Friday 13 June 2014 14.16
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The airline has already committed to contributing €110 million to plug the deficit for current employees Christoph Mueller said the board is “extremely concerned” about draft proposals
Aer Lingus has urged the expert panel investigating the aviation pension scheme deficit dispute to delay finalisation of its report, because it anticipates difficulties in getting shareholders to approve it.
In the letter seen by RTÉ News, Chief Executive Christoph Mueller said the board is “extremely concerned” about draft proposals communicated to them by the panel on 9 June.
It had been expected the panel would reveal its final recommendations for addressing the €780m deficit in the IASS pension scheme this Monday.
The scheme covers 15,000 current and former employees in Aer Lingus, the Dublin Airport Authority, the Shannon Airport Authority and the now defunct SR Technics.
It has been estimated that if the IASS scheme were wound up now, members could lose up to 90% of their anticipated pension benefits.
Writing to panel members there is a “real restriction based upon our and our advisors’ assessment of what is capable of being accepted by our shareholders.”
The airline has already committed to contributing €110 million to plug the deficit for current employees, and another €30 million to provide for former employees who have not yet retired (deferred members).
The chief executive notes that unions believe additional funding is required to support their members’ pension benefits.
However, he says Aer Lingus actuaries believe €93 million would be sufficient to meet target benefits set out in a previous Labour Court recommendation.
Mr Mueller says that in this context, the requirement for robust justification for any additional funding and quid pro quos through cost offsetting measures from staff is absolutely critical.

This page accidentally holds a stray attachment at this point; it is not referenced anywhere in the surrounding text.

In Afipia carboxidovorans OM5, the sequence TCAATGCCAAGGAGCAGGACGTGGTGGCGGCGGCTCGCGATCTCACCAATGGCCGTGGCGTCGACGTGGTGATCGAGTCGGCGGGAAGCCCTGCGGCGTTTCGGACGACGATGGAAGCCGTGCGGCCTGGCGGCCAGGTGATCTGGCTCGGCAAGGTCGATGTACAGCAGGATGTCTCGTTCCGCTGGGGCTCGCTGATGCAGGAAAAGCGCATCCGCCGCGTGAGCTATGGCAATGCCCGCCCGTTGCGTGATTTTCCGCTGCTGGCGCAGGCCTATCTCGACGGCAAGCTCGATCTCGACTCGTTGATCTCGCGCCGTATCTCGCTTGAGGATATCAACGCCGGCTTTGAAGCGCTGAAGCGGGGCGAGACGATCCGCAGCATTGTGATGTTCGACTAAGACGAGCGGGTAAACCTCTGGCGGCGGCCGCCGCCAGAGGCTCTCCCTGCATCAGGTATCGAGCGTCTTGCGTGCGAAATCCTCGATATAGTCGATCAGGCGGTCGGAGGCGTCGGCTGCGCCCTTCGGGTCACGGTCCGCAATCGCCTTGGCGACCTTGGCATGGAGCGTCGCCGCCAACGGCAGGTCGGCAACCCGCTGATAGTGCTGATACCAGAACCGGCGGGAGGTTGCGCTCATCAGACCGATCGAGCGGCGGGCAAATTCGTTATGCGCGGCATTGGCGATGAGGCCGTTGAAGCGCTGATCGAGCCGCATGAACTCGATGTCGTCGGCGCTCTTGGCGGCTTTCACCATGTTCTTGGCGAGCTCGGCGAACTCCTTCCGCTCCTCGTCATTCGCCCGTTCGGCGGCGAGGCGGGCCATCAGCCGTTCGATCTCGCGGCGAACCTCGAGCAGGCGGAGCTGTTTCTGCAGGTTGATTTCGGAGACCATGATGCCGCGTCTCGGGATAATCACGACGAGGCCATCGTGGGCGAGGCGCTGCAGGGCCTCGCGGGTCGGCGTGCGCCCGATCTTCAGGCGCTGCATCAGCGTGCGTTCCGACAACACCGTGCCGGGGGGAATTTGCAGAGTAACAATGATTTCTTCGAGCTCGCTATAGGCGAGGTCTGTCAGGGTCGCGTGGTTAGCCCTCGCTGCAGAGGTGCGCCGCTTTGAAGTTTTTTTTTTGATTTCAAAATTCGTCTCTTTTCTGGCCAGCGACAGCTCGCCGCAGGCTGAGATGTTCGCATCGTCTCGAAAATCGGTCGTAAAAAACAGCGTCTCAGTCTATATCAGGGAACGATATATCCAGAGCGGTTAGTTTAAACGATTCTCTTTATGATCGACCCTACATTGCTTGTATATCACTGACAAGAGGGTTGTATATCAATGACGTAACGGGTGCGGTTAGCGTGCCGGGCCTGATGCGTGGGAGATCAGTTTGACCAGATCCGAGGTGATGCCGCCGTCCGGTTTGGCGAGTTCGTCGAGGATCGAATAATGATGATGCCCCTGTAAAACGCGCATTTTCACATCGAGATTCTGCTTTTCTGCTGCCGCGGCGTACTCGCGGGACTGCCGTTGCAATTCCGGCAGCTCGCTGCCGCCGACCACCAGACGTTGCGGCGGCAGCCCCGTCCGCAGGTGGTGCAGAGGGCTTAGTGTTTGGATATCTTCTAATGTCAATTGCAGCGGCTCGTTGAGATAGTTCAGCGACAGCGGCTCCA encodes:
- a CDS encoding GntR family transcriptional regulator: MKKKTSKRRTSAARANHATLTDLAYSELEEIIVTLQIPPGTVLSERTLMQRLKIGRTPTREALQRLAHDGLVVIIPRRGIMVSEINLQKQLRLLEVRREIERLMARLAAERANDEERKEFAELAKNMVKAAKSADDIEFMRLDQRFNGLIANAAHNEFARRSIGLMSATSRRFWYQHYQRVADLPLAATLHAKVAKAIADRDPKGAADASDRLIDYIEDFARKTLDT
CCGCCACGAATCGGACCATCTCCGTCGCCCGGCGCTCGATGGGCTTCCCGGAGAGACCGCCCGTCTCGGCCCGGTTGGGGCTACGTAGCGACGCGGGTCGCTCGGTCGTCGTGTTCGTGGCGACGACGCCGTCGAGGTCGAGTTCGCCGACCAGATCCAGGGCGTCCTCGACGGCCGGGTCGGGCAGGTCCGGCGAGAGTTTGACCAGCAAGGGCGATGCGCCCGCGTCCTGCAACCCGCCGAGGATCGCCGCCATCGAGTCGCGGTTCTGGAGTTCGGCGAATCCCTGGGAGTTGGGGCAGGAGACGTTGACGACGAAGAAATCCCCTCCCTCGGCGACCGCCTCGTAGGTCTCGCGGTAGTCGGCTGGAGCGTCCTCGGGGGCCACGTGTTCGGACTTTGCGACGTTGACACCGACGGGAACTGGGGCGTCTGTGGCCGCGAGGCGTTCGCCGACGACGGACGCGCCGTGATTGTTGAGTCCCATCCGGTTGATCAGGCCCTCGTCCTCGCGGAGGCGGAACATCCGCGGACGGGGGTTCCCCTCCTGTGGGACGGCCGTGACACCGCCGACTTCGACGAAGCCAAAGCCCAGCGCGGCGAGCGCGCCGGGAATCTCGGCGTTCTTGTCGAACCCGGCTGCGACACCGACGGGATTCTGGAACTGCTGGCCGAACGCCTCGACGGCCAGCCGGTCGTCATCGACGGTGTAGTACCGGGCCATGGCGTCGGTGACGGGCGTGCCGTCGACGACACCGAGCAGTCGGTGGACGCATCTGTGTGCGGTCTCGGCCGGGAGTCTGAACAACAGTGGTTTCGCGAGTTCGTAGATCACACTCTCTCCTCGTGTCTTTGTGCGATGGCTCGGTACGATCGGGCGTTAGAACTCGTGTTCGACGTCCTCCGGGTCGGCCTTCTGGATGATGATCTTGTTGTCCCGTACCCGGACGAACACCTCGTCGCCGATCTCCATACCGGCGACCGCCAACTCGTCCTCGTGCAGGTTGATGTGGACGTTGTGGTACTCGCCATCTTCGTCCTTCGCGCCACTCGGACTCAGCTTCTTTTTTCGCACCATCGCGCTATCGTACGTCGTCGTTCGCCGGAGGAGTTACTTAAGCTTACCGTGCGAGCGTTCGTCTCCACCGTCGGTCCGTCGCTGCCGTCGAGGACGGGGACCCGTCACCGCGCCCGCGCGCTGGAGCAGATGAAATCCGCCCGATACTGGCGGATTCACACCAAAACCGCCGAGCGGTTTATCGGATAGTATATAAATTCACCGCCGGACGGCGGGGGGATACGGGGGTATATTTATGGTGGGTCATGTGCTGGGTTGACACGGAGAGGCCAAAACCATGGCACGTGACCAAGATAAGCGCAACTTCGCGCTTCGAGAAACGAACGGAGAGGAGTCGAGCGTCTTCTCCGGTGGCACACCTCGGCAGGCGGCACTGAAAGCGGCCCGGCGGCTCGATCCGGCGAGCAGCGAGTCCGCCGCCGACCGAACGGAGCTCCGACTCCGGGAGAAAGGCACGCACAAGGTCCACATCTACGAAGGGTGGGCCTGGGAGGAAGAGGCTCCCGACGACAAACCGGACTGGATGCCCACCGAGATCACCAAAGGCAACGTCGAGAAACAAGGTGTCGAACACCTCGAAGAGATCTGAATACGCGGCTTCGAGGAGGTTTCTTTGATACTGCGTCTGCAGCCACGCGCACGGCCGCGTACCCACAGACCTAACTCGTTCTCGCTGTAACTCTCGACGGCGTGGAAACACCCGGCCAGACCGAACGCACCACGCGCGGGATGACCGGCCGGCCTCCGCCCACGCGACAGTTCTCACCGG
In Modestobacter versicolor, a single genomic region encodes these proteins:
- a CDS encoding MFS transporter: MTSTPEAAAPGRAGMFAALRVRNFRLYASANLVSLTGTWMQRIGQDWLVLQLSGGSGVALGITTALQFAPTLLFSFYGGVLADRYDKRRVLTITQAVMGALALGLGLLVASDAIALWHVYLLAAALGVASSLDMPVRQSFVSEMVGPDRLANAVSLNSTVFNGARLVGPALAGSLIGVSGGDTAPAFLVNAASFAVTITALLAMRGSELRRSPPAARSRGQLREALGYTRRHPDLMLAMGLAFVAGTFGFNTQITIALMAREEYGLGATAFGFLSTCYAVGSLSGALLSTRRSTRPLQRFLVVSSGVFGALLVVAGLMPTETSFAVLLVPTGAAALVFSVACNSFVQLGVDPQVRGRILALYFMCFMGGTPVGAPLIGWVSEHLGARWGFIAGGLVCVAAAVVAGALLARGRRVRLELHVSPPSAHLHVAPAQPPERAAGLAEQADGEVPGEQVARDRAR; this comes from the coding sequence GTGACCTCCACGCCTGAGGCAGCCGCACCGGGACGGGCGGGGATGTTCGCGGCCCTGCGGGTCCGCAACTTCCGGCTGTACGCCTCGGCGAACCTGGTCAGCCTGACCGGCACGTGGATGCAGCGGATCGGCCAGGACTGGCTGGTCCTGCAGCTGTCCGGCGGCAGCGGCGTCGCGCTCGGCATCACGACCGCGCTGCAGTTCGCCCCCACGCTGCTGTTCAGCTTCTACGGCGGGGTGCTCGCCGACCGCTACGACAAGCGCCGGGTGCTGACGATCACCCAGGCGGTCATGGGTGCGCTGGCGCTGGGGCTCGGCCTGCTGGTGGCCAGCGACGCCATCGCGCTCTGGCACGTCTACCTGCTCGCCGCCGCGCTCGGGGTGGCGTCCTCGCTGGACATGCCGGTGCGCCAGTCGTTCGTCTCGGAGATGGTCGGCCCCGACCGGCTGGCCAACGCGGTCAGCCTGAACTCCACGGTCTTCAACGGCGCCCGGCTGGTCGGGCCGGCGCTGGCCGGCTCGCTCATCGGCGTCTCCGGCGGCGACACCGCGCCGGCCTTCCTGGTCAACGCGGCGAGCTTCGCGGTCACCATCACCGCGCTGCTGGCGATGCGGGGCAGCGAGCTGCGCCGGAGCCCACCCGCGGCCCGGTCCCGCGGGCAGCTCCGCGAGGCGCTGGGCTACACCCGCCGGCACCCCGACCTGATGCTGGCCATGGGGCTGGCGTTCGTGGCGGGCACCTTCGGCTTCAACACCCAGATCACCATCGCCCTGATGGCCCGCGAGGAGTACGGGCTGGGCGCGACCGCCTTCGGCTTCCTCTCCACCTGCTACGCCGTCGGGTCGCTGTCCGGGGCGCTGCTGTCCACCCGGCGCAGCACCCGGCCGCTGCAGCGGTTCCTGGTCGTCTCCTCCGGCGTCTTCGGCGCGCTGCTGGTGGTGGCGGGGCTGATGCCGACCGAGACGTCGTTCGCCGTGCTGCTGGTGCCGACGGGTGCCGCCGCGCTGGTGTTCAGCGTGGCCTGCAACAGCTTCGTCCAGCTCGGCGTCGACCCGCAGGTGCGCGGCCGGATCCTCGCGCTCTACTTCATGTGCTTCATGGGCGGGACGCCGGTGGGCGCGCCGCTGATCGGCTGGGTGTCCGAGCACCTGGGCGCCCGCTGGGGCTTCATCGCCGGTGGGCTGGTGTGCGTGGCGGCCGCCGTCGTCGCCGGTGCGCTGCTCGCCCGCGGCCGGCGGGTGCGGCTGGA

He says that without them, certain items would have an adverse impact on the company’s income statement.
In addition, Aer Lingus would not be able to credibly justify to shareholders any additional capital funding.
He says the previous Labour Court recommendation would give employees a “realistic prospect” of earning a total pension of at least two thirds of final salary.
He added that this is an extremely good level of provision for private sector employees by current market standards.
He also notes that it is in stark contrast to the likely pension outcome in the absence of an agreed solution.
Mr Mueller also seeks an assurance that the burden of plugging the deficit will be split fairly between Aer Lingus and the DAA.
He draws the panel’s attention to yesterday’s warning that the cabin crew industrial action will reduce 2014 profits by up to 20%.
Mr Mueller says this second downgrading places very real constraints on what can be put to shareholders.
He also voices concern about the apparent lack of clarity about the position of the IASS Scheme Trustee, and the deferred members of the scheme.
He says any potential impact on the funding for deferred members needs to be fully understood by Aer Lingus so as to ensure it is affordable and can be credibly justified.
Mr Mueller tells the panel that the Aer Lingus Board has established a sub-committee to provide “increased and timely” board involvement in the IASS pension matter.
It is due to meet next week to consider the issues and advisor input is currently being prepared.
He requests the Expert Panel not to take steps to finalise or publish its report prior to the sub-committee’s consideration of these matters.
The Expert Panel was appointed in March by the Minister for Transport Leo Varadkar, after the Labour Relations Commission and the Labour Court failed to secure agreement on how the deficit should be addressed.
Its members are former IMPACT general secretary Peter McLoone, former IBEC director of Industrial Relations Brendan McGinty, accountant Eugene McMahon of Mazars and Laura Gallagher of KPMG.